City Palate

The Entertaining Issue - November December 2017

Guinness Bison Pot Pie
Jan/Feb 2008

2 lbs boneless bison, cut into 1” chunks
Salt and pepper
Canola or olive oil
1 large onion, chopped
2 garlic cloves, crushed
2 T. tomato paste
1 c. beef stock
1 bottle Guinness or other Irish stout
1 T. Worcestershire sauce
2 t. chopped fresh thyme, or 1 t. dried
1 pkg frozen puff pastry dough, thawed
1 egg, lightly beaten

Pat the bison dry with paper towels and season with salt and pepper. Heat a good drizzle of oil in a medium skillet set over medium-high heat and brown the bison in batches; transfer to a bowl when each batch is done.

Add a little more oil to the pan and sauté the onion for 5 minutes, until soft. Add the garlic and cook for another minute. Add the tomato paste and stir to coat the onions, then add the stock, Guinness, Worcestershire, thyme, and the bison, along with any juices that have accumulated in the bottom of the bowl. Bring to a simmer, then turn the heat down, cover, and cook for about 2 hours, until the bison is very tender. Alternatively, cover and transfer the pot to the oven and braise at 300°F for the same length of time.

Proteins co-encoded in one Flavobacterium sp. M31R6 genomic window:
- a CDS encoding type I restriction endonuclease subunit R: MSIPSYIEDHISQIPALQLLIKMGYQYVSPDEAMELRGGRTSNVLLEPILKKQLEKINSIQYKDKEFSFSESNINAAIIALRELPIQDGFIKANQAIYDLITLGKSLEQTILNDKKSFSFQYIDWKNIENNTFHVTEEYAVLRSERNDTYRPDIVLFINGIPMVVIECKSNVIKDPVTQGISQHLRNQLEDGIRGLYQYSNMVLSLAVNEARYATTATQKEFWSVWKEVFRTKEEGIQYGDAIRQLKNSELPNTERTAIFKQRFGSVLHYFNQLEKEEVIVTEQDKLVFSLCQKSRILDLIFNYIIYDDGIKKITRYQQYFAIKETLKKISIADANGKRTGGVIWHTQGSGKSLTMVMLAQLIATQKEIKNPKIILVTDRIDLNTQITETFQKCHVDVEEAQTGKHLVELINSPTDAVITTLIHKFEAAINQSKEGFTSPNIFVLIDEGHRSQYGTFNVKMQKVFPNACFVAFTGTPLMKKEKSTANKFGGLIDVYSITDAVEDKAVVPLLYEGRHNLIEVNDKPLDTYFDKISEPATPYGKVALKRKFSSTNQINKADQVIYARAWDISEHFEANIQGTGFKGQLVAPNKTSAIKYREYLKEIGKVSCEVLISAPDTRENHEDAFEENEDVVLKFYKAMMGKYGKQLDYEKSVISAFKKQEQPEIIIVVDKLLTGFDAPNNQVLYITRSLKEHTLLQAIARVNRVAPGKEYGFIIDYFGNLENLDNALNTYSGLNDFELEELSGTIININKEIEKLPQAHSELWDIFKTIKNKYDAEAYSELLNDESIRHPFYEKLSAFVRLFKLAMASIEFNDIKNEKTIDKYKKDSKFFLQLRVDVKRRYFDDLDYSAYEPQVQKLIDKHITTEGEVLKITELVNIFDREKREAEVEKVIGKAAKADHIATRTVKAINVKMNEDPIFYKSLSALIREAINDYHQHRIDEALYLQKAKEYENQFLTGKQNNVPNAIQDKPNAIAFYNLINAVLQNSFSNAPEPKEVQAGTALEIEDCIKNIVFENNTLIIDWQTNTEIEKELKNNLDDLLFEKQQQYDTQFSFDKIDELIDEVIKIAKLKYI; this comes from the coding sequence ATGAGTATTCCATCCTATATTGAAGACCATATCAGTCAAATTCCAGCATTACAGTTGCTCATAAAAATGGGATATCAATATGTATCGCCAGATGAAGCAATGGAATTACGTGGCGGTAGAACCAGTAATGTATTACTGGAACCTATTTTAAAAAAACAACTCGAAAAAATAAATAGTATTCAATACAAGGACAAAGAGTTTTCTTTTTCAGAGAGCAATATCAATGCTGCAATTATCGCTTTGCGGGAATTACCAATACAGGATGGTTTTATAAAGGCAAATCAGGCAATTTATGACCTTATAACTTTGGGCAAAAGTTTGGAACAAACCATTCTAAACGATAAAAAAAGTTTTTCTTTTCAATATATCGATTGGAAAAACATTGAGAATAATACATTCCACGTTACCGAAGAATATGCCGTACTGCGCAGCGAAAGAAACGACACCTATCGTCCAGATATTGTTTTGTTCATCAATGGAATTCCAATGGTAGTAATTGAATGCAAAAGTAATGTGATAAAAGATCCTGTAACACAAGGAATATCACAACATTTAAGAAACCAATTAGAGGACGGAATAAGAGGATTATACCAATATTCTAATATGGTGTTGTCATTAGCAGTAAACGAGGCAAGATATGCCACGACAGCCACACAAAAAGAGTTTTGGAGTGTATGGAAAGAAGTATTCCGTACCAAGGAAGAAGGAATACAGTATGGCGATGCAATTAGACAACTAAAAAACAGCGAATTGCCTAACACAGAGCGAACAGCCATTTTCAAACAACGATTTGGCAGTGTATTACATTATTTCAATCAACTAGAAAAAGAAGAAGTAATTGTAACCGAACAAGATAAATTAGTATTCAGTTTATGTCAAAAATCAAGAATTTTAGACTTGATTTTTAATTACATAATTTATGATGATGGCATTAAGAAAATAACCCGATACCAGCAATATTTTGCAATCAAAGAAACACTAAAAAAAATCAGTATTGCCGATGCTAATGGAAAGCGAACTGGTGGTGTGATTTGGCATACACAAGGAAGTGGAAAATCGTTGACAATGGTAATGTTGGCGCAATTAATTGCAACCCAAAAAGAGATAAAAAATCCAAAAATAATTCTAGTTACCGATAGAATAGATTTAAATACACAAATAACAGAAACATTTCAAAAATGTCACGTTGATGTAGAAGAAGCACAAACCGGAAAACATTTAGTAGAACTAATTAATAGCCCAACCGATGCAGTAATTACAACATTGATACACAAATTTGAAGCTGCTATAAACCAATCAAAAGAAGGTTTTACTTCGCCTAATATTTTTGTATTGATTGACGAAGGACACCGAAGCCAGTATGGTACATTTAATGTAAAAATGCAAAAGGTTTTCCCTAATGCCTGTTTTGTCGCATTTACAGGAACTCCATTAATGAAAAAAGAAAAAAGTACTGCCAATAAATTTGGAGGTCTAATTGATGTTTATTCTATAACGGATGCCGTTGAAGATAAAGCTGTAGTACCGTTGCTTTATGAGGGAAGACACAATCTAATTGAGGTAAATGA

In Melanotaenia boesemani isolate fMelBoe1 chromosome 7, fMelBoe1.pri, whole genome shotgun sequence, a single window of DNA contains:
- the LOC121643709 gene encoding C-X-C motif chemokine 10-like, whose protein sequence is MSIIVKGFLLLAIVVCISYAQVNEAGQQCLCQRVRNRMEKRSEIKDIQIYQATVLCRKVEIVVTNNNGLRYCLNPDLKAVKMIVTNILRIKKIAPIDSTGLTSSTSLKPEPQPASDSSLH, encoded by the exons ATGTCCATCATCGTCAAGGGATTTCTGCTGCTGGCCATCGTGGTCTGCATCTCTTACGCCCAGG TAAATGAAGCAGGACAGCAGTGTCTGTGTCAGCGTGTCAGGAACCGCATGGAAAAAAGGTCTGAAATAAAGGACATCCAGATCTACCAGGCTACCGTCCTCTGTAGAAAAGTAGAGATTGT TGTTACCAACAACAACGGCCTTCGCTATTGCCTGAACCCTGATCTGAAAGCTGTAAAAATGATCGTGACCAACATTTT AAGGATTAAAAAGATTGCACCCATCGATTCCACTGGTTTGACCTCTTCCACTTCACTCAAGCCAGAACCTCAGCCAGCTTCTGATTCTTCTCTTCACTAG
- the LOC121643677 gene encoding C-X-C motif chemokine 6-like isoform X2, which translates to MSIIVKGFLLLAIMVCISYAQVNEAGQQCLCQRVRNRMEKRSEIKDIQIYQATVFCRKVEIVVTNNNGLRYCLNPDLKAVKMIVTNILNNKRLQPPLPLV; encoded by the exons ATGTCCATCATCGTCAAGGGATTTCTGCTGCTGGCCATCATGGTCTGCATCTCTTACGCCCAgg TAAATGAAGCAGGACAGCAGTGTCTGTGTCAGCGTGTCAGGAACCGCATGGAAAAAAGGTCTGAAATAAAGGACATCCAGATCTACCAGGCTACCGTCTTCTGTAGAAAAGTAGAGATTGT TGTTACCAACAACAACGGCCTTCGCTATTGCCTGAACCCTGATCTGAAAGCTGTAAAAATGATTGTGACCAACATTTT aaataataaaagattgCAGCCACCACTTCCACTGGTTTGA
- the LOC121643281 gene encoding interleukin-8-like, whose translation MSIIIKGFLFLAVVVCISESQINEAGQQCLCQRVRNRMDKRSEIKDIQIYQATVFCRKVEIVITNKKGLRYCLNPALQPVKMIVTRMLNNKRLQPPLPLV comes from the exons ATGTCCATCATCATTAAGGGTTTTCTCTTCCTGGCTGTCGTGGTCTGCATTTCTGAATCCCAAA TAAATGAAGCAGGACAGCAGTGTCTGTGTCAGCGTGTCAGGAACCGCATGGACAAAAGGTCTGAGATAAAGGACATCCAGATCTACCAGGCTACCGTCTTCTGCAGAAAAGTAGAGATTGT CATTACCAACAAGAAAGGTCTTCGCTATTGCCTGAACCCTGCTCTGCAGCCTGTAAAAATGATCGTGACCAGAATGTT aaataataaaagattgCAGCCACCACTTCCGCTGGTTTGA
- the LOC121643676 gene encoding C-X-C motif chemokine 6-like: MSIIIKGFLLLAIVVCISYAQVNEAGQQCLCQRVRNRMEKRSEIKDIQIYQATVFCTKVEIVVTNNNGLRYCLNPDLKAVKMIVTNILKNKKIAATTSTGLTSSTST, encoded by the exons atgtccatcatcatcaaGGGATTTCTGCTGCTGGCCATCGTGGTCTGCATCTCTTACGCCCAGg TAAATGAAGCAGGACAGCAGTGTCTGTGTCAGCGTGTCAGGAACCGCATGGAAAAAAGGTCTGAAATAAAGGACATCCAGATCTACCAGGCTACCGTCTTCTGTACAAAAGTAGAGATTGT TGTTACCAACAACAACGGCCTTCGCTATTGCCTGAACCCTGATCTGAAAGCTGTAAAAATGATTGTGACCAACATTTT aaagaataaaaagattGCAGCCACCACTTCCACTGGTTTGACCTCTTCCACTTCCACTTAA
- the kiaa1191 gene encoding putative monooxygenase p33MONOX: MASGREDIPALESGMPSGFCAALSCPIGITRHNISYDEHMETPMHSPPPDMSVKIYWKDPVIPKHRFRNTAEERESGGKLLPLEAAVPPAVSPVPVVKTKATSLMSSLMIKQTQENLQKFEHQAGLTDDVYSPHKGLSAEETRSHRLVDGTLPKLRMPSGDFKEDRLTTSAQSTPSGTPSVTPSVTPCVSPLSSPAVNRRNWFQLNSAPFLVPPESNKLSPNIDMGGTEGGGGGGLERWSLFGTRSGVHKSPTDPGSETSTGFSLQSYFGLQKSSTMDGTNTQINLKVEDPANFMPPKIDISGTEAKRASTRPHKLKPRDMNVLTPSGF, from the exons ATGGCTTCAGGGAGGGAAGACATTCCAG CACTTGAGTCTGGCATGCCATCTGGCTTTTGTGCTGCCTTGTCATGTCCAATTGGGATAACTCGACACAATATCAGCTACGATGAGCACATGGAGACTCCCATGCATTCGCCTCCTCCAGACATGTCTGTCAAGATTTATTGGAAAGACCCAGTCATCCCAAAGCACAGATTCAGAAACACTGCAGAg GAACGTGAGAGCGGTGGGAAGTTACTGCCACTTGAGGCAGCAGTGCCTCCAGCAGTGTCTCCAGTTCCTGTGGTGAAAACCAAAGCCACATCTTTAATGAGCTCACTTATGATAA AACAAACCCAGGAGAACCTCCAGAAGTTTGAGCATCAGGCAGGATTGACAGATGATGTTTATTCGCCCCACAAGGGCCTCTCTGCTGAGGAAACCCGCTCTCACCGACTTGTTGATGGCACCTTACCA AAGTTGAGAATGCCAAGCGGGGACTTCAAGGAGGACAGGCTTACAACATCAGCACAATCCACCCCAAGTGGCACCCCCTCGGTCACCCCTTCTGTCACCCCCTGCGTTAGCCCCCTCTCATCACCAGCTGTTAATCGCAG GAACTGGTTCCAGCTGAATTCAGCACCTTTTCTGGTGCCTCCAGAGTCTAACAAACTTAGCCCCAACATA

Cool the bison mixture and divide among individual oven-proof ramekins, or pour it all into one deep baking dish. Preheat the oven to 400°F.

On a lightly floured surface, roll the pastry out no thicker than ¼-inch. If you are topping individual ramekins, cut the pastry into rounds or squares about an inch larger than the dishes. Otherwise, cut to fit the casserole dish the same way. Brush about an inch around the border of each piece of pastry with the beaten egg and drape, egg side down, over each bowl, pressing on the edges to help the pastry adhere. Brush the tops of the pastry with a bit of egg and cut a few slits with a sharp knife to allow steam to escape.

Put the dishes on a rimmed cookie sheet in case of drips, and bake until the pastry is puffed and golden and the stew is heated through, about 30 minutes. Serves 4 to 6.

Meat